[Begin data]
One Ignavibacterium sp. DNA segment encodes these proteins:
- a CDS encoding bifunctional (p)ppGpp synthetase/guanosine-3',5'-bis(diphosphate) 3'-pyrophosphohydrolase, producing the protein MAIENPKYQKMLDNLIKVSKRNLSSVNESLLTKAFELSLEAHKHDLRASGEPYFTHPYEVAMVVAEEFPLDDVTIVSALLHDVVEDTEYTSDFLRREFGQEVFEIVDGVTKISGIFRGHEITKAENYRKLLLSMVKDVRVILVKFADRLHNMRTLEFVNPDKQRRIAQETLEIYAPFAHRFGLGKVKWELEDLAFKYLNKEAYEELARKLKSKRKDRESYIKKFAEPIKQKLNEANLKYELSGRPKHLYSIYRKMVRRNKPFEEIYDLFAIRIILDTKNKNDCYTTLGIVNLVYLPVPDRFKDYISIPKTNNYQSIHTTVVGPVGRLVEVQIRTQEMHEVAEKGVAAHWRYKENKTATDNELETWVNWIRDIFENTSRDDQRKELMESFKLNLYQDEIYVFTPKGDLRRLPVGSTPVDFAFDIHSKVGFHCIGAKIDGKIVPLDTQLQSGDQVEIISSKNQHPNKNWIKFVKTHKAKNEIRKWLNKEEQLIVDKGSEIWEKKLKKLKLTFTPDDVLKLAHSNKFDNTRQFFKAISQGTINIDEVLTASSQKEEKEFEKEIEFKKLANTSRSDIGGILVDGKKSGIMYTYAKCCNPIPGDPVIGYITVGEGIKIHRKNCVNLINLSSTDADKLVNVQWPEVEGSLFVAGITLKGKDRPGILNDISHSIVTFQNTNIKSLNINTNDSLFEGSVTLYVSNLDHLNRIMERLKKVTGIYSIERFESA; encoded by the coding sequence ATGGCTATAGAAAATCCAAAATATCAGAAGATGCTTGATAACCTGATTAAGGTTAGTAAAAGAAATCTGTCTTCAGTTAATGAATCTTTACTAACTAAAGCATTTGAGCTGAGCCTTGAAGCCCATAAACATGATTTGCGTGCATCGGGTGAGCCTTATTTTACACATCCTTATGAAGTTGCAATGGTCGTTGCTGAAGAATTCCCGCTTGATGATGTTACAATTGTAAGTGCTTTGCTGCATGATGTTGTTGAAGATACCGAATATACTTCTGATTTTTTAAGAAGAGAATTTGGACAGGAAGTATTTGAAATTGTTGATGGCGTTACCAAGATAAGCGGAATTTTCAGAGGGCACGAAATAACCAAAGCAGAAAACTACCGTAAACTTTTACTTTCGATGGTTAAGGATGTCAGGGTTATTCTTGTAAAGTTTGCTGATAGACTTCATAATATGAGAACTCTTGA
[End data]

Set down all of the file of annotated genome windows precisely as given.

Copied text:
One Ignavibacterium sp. DNA segment encodes these proteins:
- a CDS encoding bifunctional (p)ppGpp synthetase/guanosine-3',5'-bis(diphosphate) 3'-pyrophosphohydrolase, producing the protein MAIENPKYQKMLDNLIKVSKRNLSSVNESLLTKAFELSLEAHKHDLRASGEPYFTHPYEVAMVVAEEFPLDDVTIVSALLHDVVEDTEYTSDFLRREFGQEVFEIVDGVTKISGIFRGHEITKAENYRKLLLSMVKDVRVILVKFADRLHNMRTLEFVNPDKQRRIAQETLEIYAPFAHRFGLGKVKWELEDLAFKYLNKEAYEELARKLKSKRKDRESYIKKFAEPIKQKLNEANLKYELSGRPKHLYSIYRKMVRRNKPFEEIYDLFAIRIILDTKNKNDCYTTLGIVNLVYLPVPDRFKDYISIPKTNNYQSIHTTVVGPVGRLVEVQIRTQEMHEVAEKGVAAHWRYKENKTATDNELETWVNWIRDIFENTSRDDQRKELMESFKLNLYQDEIYVFTPKGDLRRLPVGSTPVDFAFDIHSKVGFHCIGAKIDGKIVPLDTQLQSGDQVEIISSKNQHPNKNWIKFVKTHKAKNEIRKWLNKEEQLIVDKGSEIWEKKLKKLKLTFTPDDVLKLAHSNKFDNTRQFFKAISQGTINIDEVLTASSQKEEKEFEKEIEFKKLANTSRSDIGGILVDGKKSGIMYTYAKCCNPIPGDPVIGYITVGEGIKIHRKNCVNLINLSSTDADKLVNVQWPEVEGSLFVAGITLKGKDRPGILNDISHSIVTFQNTNIKSLNINTNDSLFEGSVTLYVSNLDHLNRIMERLKKVTGIYSIERFESA; encoded by the coding sequence ATGGCTATAGAAAATCCAAAATATCAGAAGATGCTTGATAACCTGATTAAGGTTAGTAAAAGAAATCTGTCTTCAGTTAATGAATCTTTACTAACTAAAGCATTTGAGCTGAGCCTTGAAGCCCATAAACATGATTTGCGTGCATCGGGTGAGCCTTATTTTACACATCCTTATGAAGTTGCAATGGTCGTTGCTGAAGAATTCCCGCTTGATGATGTTACAATTGTAAGTGCTTTGCTGCATGATGTTGTTGAAGATACCGAATATACTTCTGATTTTTTAAGAAGAGAATTTGGACAGGAAGTATTTGAAATTGTTGATGGCGTTACCAAGATAAGCGGAATTTTCAGAGGGCACGAAATAACCAAAGCAGAAAACTACCGTAAACTTTTACTTTCGATGGTTAAGGATGTCAGGGTTATTCTTGTAAAGTTTGCTGATAGACTTCATAATATGAGAACTCTTGA